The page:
“It is the sense of Congress that given the evolving cruise- and ballistic-missile threat from rogue nations and near- peer adversaries, particularly in regional scenarios, the Secretary of the Army should reassess the current battery and interceptor acquisition objectives for the Patriot air and missile defense system to determine if 16 batteries and 3,376 Patriot advanced capability-3 missile segment enhancement missiles are still valid,” the language states.
The Army plans to replace Patriot systems with its Lower-Tier Air and Missile Defense Sensor (LTAMDS) and Integrated Air and Missile Defense Battle Command System (IBCS), but those two programs won’t be fielded together for over a decade, even if they remain on schedule. Lawmakers want to ensure that the Army continues to modernize the Patriots until the fielding of IBCS and LTAMDS is complete.
The language would require the Army secretary to brief Congress on obsolescence needs within the Patriot program, including a summary of all funded and unfunded obsolescence requirements in the future years, as well as an analysis of which unfunded requirements are needed to mitigate risk if air defense operations tempo increase 10 percent and 25 percent.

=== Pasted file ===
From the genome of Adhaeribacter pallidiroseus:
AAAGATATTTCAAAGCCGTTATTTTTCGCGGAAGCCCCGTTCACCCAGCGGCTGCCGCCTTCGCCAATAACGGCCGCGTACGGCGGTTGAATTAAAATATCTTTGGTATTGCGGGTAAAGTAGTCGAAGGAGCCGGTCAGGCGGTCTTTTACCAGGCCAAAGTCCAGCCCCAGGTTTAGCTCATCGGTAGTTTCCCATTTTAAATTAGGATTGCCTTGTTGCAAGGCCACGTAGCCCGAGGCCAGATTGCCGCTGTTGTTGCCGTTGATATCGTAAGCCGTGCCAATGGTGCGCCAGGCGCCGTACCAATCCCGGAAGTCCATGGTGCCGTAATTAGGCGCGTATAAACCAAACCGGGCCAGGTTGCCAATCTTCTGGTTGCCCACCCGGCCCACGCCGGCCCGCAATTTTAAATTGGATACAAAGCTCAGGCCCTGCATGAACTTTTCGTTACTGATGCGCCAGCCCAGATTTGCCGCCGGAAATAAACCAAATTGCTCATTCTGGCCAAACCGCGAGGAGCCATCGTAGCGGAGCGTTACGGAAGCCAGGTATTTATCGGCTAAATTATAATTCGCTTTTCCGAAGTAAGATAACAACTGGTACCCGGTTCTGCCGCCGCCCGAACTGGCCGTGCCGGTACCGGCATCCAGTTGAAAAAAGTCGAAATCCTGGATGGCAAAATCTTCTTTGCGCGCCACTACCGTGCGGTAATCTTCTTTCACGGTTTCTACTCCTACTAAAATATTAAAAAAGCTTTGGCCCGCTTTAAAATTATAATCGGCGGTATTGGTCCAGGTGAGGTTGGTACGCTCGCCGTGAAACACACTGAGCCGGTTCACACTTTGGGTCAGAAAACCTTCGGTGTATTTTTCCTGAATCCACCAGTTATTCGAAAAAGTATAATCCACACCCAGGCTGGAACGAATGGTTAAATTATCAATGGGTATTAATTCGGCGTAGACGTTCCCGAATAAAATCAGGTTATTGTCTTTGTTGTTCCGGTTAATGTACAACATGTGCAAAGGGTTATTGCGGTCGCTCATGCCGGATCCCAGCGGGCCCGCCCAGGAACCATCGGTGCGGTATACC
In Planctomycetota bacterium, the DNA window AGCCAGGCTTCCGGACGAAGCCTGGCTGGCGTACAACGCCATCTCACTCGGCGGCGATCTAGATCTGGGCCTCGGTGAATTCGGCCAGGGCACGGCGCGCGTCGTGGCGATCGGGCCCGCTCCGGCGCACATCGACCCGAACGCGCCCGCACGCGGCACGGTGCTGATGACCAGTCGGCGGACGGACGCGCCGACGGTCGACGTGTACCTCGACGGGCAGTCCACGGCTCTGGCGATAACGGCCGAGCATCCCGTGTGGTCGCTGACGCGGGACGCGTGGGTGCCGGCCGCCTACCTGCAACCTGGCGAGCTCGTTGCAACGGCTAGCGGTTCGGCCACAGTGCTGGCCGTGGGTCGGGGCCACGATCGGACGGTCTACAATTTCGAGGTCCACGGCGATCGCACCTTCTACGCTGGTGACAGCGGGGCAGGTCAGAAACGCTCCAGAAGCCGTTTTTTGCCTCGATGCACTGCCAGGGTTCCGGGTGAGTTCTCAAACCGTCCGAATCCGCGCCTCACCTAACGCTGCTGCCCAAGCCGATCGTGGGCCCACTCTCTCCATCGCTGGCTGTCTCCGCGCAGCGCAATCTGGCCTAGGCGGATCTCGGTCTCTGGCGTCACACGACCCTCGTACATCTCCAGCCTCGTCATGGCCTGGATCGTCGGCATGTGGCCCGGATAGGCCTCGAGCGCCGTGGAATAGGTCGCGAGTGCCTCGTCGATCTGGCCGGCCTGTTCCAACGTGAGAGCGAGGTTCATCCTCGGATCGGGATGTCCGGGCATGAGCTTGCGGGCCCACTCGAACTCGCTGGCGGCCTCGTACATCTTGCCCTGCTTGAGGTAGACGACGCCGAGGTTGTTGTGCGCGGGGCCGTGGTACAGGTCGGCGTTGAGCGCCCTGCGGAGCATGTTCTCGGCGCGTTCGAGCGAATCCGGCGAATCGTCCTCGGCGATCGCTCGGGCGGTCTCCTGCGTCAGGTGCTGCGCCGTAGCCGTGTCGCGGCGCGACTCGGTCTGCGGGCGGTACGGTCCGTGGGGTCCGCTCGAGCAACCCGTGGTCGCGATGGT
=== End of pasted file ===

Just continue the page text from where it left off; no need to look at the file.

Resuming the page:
“It is critical that the Army prioritize the need to address pressing obsolescence challenges in order to ensure Patriot’s ability to continue serving as a critical enabler to the Army’s integrated air and missile defense strategy throughout the fielding of IBCS and LTAMDS,” the direct report language states. (Source: Breaking Defense.com)
08 June 22. Countering IEDs with novel electronic technologies.